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No. 78,968








If the district court determines the correct crime severity level and criminal history score of a defendant but imposes an incorrect guidelines sentence, the court may modify the sentence to reflect the correct term after appropriate notice to the defendant.

Appeal from Sedgwick District Court; WARREN M. WILBERT, judge. Opinion filed September 25, 1998. Affirmed.

Ryan Kipling Elliot and Lisa Nathanson, assistant appellate defenders, and Jessica R. Kunen, chief appellate defender, for the appellant.

Elizabeth Rogers, assistant district attorney, Nola Foulston, district attorney, and Carla J. Stovall, attorney general, for the appellee.

Before PIERRON, P.J., GERNON, J., and JAMES W. PADDOCK, S.J., assigned.

PIERRON, J.: Scott L. Reedy appeals the district court's imposition of a corrected sentence after he violated the terms of his probation.

Reedy pled guilty to criminal possession of a firearm, a severity level 8 nonperson felony, in violation of K.S.A. 21-4204(a)(3). The presentence investigation (PSI) report indicated that Reedy had committed a severity level 8 nondrug crime and that he had a criminal history score of H. The PSI report listed the sentencing range for criminal history category 8-H as 6 to 8 months with presumptive probation.

At sentencing, the parties stipulated that Reedy's criminal history was category H. The district court found Reedy fell into nondrug grid box 8-H, which the court thought, as stated in the PSI report, had a sentencing range of 6 to 8 months and a postrelease supervision duration of 24 months. The court sentenced Reedy to a prison sentence of 7 months and granted probation with an assignment to community corrections.

Reedy subsequently violated the terms of his probation. At the probation revocation hearing, the State notified the district court that while the court had intended to sentence Reedy within the 8-H nondrug grid box (9 to 11 months), the court actually sentenced him within the 8-I nondrug grid box (6 to 8 months) due to the court's reliance on the sentencing range listed in the PSI report. The court acknowledged it had utilized an incorrect sentencing range in imposing the sentence.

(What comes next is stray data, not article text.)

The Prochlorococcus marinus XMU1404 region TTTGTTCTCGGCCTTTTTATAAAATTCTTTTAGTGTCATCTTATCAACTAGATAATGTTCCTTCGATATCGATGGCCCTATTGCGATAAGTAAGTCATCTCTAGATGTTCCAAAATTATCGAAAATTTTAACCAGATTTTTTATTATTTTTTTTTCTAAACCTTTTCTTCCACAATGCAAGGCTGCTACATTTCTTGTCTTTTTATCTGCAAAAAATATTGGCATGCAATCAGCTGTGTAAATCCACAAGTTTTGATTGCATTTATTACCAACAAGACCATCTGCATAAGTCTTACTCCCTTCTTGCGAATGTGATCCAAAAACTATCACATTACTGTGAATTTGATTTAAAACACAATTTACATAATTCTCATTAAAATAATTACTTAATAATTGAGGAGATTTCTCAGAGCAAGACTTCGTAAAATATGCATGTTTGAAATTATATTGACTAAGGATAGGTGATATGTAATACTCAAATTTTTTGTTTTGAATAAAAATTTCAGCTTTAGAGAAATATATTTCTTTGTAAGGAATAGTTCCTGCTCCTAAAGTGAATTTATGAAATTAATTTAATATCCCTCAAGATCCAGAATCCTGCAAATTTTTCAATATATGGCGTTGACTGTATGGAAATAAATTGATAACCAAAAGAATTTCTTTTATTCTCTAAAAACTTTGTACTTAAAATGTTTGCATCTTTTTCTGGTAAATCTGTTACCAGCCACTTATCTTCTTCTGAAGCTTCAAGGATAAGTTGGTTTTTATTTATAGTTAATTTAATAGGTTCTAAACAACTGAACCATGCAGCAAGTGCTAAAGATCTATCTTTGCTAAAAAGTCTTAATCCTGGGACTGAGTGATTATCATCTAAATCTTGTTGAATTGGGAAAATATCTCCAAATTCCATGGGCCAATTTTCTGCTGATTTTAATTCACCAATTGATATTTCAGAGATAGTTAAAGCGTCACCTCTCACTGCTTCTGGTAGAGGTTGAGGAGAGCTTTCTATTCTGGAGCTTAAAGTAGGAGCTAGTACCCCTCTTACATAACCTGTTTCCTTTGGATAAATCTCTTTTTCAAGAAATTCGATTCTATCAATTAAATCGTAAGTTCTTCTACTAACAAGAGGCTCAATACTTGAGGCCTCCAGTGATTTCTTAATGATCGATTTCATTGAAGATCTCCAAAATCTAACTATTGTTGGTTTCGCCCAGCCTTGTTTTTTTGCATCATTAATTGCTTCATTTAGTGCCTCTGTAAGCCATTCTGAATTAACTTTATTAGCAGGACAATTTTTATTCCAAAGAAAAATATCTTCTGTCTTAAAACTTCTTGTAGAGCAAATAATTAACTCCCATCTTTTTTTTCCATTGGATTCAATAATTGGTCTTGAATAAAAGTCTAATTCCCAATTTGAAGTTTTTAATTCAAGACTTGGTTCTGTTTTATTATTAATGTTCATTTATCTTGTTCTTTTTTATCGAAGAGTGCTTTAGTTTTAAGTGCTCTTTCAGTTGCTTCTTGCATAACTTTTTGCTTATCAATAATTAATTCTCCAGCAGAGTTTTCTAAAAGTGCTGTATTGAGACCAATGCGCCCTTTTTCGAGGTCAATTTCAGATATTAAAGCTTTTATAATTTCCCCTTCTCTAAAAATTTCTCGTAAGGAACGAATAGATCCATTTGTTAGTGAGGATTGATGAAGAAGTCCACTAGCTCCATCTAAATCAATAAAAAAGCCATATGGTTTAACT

The State moved to correct the illegal sentence. Reedy objected to changing the sentence but did not object to the lack of any notice to correct the illegal sentence. The court stated:

"[It] having been brought to the Court's attention that on December 20th, when this Court sentenced the defendant to an 8-H, a sentence for an 8-I was actually imposed. I don't think there's any question that the parties agreed on the criminal history of H. And to be consistent with what I did on the 20th, the low number in that grid box would be 9 months upon the oral motion of the State's attorney and over the objection of the defense attorney.

"I will correct the journal entry or the sentence imposed and reflect that the defendant is remanded to the custody of the Secretary of Corrections to serve a term of 9 months, the minimum sentence for an 8-H. Would remind the defendant that he would be entitled to good time credits of up to 15 percent for any time served and would order that a corrected journal entry or a journal entry nunc pro tunc be prepared to reflect the correct sentence and be filed of record."